Thursday, 20 February 2014

Everybody Loves Irving written by Miles Richardson and directed by Gary Russell

What's it about: Bernice and Braxiatel have never quite seen eye-to-eye… but now he wants to make amends. He’s taking her on a leisure drive across Legion’s deadly surface to an Ikerian settlement not far from Legion City. Their mission: shopping. The Ikerians are renowned traders, dealing in everything from the finest art to cut-price battlecruisers. They’re willing to do a good deal too. After all, they know Irving Braxiatel of old… and better than this Brax knows himself. Everywhere they go and everyone they deal with, Braxiatel’s reputation precedes him. He has good friends and even better enemies… but one thing’s for certain. Everybody loves Irving.

Archaeological Adventuress: If you have been missing the chemistry and repartee between Lisa Bowerman and Miles Richardson then sit back and enjoy the ride because for the most part Everybody Loves Irving is the equivalent of one of those US sitcoms with the two characters in one set bouncing witty dialogue back and forth. It is nice to see Bernice get a little down time after her hectic exploits of late and Bowerman sounds as though she is having a blast relaxing into Richardson's quirky script. Bernice is suspicious of Brax wanting to take her shopping, especially when she barely has two coins to rub together. They haven't sat down and discussed the subject of hr salary and as far as Bernice is concerned real archaeology doesn't come cheap. She wont sit by whilst Brax makes negotiations with a sexist Ikerian who considers Bernice to be his 'pet'. Her dad always used to say if you come up against anything intractable then give it a good thump. Irving has brought Benny to his newly purchased base of operations because she has a habit of sniffing out trouble. She makes some token objections to being treated like a skiv but I think she rather likes the idea of working with Irving again. Either that or she wants to keep a good eye on him, starting with his base.

Mysterious Girl: Ruth considers Bernice her best friend and is grateful that she looked her on the road to Legion. She feels affection towards Peter too and tries to reach out to him, trying to see the situation from his skewered point of view.

Dog Boy: Brax found Peter when he had given up home and gave him a life on Legion. He has stood by him and Antonio ever since, looked out for him. Ruth tries to explain that everything that Bernice has done since she met her on Atlantis was with the aim of finding her way back to her son. Irving found Peter in a slave pit on Bastion, where he had to fight in the arena and learn to take care of himself.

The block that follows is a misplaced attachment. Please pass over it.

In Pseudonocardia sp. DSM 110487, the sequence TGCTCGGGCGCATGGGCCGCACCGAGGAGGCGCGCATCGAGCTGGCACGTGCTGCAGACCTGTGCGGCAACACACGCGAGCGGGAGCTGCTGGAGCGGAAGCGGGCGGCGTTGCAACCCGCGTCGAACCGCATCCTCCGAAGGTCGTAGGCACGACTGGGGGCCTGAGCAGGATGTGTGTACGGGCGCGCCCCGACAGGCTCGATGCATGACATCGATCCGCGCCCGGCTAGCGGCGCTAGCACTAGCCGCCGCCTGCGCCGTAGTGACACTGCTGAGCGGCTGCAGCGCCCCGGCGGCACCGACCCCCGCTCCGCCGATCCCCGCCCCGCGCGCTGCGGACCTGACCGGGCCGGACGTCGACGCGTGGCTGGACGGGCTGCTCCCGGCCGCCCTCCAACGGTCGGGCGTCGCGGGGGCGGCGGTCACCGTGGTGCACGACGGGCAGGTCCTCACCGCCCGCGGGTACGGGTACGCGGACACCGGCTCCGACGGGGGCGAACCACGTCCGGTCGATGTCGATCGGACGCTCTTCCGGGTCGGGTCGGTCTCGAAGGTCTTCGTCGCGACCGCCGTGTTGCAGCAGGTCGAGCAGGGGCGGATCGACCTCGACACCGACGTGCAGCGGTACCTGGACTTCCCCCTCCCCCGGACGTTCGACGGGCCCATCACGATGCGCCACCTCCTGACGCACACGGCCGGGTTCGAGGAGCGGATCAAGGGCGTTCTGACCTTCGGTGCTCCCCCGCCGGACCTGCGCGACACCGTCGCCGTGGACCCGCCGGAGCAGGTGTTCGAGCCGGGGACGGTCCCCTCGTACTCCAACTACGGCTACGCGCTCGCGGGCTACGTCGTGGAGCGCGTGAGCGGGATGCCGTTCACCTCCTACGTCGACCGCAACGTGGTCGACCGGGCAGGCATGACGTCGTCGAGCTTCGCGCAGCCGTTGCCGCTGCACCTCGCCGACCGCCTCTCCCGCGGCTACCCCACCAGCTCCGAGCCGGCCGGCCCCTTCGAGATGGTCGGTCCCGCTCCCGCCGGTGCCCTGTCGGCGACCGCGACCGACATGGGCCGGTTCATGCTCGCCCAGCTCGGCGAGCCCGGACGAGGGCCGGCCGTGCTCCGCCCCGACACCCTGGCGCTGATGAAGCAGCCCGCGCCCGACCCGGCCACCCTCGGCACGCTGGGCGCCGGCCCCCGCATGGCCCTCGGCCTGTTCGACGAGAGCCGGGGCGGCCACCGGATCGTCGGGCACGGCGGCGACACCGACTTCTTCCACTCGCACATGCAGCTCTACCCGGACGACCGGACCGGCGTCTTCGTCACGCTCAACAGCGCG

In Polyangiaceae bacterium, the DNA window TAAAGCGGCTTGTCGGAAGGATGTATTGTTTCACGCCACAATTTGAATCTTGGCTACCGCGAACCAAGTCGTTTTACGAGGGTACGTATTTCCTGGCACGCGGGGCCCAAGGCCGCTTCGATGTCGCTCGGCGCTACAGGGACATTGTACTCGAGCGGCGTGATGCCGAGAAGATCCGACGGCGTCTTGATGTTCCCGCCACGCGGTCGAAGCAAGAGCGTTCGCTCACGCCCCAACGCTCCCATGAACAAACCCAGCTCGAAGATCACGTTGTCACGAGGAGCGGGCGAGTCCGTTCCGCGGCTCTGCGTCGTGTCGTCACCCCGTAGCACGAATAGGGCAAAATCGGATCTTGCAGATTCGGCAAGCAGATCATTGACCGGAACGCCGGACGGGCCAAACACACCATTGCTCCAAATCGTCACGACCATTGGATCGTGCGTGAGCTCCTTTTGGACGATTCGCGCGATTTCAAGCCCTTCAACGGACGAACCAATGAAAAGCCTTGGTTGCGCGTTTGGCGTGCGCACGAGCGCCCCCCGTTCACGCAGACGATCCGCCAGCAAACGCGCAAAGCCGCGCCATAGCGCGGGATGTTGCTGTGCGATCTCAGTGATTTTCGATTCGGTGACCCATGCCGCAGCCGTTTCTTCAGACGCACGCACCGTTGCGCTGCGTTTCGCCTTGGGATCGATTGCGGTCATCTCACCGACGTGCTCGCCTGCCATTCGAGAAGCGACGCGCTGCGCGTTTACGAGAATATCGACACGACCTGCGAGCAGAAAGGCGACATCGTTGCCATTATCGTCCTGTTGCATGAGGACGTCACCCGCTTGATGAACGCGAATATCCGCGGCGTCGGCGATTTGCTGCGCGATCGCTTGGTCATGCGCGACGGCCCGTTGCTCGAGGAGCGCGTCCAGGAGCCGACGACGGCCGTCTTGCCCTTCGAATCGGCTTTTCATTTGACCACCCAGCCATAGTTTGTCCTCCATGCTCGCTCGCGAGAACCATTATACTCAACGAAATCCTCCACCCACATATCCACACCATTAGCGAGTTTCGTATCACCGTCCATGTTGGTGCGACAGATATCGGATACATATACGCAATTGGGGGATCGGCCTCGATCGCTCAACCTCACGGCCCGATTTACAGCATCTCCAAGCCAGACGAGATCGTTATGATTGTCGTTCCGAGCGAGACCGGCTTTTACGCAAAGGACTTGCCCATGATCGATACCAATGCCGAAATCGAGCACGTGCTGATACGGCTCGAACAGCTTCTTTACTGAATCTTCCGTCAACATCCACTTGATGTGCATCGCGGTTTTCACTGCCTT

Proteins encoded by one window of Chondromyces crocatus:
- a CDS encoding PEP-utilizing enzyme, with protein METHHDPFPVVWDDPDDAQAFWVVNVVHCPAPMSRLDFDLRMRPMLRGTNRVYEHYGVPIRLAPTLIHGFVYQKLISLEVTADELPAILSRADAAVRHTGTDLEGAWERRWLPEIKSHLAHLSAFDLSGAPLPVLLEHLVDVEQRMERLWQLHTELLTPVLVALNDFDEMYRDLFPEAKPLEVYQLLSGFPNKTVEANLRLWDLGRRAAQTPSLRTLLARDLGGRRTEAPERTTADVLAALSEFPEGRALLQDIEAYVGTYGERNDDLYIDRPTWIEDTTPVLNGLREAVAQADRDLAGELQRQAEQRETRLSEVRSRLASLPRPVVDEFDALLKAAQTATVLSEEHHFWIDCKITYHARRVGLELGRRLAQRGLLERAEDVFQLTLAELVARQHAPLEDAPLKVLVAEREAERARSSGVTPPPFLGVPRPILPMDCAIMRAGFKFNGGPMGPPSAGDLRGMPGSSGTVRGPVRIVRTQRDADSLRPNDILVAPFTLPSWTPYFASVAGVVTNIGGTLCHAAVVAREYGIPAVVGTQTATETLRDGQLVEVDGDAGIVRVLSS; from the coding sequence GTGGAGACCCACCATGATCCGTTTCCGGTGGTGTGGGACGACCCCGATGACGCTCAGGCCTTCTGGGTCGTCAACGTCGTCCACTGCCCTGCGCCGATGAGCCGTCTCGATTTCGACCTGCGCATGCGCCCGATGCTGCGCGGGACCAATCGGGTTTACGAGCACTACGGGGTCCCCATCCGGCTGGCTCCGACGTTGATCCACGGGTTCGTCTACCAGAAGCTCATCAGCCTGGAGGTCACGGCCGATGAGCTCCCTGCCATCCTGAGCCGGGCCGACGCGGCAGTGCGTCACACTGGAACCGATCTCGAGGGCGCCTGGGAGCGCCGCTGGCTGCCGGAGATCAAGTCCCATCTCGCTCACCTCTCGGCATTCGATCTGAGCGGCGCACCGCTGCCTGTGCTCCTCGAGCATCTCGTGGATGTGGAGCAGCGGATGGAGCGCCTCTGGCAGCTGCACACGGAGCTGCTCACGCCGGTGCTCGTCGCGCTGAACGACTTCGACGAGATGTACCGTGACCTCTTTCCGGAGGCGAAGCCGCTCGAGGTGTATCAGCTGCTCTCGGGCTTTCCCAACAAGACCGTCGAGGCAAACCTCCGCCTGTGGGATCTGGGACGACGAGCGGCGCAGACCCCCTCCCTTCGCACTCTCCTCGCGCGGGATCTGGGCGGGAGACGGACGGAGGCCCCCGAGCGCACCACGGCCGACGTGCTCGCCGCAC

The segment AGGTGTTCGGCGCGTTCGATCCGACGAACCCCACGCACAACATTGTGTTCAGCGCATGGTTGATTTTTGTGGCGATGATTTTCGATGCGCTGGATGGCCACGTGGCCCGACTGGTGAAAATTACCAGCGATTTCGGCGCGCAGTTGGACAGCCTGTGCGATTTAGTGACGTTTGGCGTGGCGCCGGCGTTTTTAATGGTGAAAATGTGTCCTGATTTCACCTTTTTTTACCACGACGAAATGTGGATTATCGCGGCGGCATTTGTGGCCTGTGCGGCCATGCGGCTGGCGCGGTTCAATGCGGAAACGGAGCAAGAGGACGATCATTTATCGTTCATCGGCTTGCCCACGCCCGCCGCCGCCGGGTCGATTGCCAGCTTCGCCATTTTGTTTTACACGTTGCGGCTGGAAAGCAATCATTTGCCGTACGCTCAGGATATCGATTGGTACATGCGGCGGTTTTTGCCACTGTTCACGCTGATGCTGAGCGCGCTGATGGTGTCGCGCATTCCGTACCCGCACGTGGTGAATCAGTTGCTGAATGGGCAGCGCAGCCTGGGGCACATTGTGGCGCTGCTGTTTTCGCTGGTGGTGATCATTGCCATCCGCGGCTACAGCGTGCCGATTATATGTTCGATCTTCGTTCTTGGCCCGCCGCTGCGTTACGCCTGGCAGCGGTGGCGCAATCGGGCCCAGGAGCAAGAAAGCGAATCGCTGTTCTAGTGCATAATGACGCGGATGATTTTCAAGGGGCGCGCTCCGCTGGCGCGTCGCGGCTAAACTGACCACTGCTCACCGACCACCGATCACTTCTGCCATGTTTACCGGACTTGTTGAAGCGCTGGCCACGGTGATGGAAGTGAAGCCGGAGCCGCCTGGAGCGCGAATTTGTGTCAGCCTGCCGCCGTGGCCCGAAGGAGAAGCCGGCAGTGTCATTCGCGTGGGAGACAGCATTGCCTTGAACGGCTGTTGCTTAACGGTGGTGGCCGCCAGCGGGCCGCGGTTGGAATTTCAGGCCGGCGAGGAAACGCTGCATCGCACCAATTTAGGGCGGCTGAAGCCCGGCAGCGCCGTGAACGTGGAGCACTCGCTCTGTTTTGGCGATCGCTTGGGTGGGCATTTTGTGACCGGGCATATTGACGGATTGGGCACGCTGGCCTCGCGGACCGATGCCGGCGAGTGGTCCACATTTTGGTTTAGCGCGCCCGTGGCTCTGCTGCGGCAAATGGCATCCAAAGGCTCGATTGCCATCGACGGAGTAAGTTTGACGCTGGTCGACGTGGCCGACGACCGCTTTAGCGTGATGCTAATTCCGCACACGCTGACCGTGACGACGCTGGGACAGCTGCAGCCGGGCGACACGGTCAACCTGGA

Super Villain: Clearly Richardson has been waiting for the day that his character regained dominance in Bernice's life considering he put pen to paper and wrote the most Brax heavy script in an age. And why not? He's a fantastic character that has been surprising and thrilling me for the past fifteen years of my life. After behaving so abominably to Benny and manipulating her life in so many appalling ways I never thought we would see the day when we could relax into a comedy atmosphere with the two characters again. Russell and Handcock have created the perfect way of giving the character a second chance, wiping the slate clean and starting all over again. It would appear that Braxiatel is comfortable financially no matter what guise or period of his life we visit him in. He's an extremely resourceful man. There are a lot of Braxiatel's about and this version of him only understands the half of it (what hope do the rest of us have then?). He knows there is a purpose to having so many iterations of himself at large and that one of Braxiatel's is privy to the master plan and he is working towards finding the answers. He's just hoping that it wont lead towards anything that he is going to regret. Gallot had dealings with another Brax, the one that Benny spent ten years with and nearly screwed up her life for good. The one who murdered Benny's husband. Wherever this version of Irving goes he is learning more and more about Benny's one and he likes the sound of him less and less. Is this a ploy? Is this Benny's Brax play a long con? I guess we will just have to wait and find out. There are certainly hints that the old, devilish Brax has been to the silo before. When Irving talks about home and Bernice asks where he means by that he gets cagey and insists that some things are private.